The United Nations' human rights committee this week came down hard on the United Kingdom. In particular, it criticized changes in the law that governs pretrial detention of terror suspects, from 28 to 42 days. And it asked for firm measures to combat "negative attitudes" toward Muslims that are growing within the general public.
Well, fair enough. No harm in asking, right? But let's be serious for a moment. A seven-week holding period for somebody you suspect was trying to, let's say, blow up the Houses of Parliament isn't really such a big deal, if you can use those seven weeks to either round up his confederates and build a case, or else establish his innocence. Keep him in a clean, well-lighted room, give him some books to read (Hume and Locke by preference) and carry on. It's not exactly Gitmo.
And as for asking the government to "combat negative attitudes," let's be careful. In a general way, asking the government to shape public perceptions strikes us as more than a little Big-Brotherish. In this case, we wonder whether those attitudes have been shaped by Muslims themselves, particularly those in Gaza, who broadcast children's TV show called Tomorrow's Pioneers, which features a gigantic bunny rabbit who encourages the little tykes to kill and eat Jews. (And Danes).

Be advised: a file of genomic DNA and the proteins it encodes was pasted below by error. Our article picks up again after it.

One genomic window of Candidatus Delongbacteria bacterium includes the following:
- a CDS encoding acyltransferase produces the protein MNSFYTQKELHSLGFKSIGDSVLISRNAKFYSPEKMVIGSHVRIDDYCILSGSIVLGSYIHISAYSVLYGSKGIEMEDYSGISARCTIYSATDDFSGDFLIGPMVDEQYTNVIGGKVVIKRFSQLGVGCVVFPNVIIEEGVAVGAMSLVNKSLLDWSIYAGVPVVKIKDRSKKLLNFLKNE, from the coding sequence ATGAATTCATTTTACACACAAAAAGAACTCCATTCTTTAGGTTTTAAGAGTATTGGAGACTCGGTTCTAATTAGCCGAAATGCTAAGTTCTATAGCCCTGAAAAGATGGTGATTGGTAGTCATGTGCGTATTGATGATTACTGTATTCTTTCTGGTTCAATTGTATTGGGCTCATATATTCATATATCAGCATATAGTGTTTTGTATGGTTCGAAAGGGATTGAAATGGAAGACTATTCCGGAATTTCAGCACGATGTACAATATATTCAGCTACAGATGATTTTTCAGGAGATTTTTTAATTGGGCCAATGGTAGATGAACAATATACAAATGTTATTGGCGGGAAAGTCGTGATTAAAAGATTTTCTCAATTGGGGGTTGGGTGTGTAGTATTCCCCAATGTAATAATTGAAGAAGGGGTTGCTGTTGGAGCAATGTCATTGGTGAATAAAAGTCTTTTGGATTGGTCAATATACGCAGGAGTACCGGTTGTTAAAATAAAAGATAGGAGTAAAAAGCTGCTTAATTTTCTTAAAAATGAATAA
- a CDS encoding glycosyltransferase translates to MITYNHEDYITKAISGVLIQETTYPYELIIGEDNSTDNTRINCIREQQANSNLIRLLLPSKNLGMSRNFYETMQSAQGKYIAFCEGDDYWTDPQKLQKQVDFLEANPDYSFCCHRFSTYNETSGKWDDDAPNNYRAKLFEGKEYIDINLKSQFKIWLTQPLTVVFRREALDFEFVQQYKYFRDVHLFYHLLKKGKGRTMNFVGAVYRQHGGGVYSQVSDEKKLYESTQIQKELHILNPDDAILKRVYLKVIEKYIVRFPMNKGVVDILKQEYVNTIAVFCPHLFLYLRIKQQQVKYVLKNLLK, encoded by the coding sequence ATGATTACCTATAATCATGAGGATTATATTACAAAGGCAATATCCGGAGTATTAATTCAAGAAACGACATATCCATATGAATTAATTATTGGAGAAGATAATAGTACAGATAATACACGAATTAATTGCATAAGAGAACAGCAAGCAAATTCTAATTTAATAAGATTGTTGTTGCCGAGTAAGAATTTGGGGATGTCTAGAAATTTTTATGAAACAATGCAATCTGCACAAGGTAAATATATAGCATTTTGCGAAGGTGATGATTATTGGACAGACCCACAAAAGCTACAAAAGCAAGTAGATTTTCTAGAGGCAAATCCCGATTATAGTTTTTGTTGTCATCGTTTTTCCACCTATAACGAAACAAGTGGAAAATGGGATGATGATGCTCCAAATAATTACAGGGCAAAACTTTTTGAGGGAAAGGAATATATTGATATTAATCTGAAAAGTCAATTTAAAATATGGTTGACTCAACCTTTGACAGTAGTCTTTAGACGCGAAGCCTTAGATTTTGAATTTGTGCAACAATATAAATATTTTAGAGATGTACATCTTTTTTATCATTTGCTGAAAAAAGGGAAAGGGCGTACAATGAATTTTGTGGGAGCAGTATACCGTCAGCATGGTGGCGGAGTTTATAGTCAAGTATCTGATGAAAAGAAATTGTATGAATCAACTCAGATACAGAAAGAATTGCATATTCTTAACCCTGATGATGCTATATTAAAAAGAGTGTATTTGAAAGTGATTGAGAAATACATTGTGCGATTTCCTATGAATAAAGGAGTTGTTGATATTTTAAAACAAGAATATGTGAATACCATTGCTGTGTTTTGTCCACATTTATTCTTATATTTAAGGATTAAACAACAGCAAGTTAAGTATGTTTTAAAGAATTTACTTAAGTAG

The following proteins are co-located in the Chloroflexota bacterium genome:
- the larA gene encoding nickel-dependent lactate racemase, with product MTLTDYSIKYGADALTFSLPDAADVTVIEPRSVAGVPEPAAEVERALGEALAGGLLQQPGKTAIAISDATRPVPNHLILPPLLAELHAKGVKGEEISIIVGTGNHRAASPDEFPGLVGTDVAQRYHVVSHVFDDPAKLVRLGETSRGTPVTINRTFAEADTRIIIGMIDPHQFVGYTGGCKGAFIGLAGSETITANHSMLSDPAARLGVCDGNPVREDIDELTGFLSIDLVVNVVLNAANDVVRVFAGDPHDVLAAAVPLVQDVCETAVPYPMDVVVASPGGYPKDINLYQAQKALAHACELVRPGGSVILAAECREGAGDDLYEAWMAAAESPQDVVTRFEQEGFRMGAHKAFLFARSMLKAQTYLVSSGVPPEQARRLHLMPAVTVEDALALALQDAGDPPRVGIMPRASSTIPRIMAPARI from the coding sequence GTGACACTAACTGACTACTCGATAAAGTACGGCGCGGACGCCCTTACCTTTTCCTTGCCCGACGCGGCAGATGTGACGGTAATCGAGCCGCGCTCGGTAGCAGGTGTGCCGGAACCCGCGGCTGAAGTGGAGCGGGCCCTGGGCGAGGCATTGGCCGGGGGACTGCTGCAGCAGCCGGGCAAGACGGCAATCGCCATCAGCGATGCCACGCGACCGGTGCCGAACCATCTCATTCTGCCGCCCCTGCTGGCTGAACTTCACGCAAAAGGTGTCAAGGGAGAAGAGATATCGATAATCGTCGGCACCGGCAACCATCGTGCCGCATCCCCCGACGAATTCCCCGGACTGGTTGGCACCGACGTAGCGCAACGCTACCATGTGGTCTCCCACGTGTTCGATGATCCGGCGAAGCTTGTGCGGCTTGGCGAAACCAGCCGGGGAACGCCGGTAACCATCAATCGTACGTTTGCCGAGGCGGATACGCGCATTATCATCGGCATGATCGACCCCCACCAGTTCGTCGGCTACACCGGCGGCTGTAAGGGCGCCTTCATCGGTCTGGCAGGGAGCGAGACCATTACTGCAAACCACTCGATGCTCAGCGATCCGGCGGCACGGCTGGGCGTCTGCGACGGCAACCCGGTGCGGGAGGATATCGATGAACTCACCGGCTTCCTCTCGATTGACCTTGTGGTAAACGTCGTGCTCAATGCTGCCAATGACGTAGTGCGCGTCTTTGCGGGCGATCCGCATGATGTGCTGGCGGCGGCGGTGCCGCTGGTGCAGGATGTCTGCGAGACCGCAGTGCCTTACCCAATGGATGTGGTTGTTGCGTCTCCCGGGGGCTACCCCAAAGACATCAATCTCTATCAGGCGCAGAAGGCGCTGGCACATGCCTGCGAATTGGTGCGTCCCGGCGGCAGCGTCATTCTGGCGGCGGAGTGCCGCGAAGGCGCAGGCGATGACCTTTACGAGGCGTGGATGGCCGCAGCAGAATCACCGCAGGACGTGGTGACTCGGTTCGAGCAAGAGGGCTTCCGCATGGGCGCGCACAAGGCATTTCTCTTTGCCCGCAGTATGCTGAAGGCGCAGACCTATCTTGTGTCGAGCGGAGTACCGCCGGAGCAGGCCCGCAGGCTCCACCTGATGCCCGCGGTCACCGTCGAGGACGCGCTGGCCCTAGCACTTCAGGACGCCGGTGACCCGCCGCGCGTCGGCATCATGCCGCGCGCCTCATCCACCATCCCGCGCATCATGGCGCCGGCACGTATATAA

The show is broadcast via satellite, and can be seen in the UK. The host insists that her program does not spread extremism. She is either lying or stupid, but we have no idea which. Why, in the course of writing this post, we ourselves have become more extremist. 48 days now seems far too brief, and a clean room far too generous.
To their credit, Muslim leaders in Britain have begun to criticize this delightful bit of whimsy. And rightly so. But if the UN really wants to to protect Muslims in Britain (or anywhere else) from negative stereotyping by the general population, they ought to take it up not with HM's government, but with al-Aqsa TV and the lovely people at Hamas.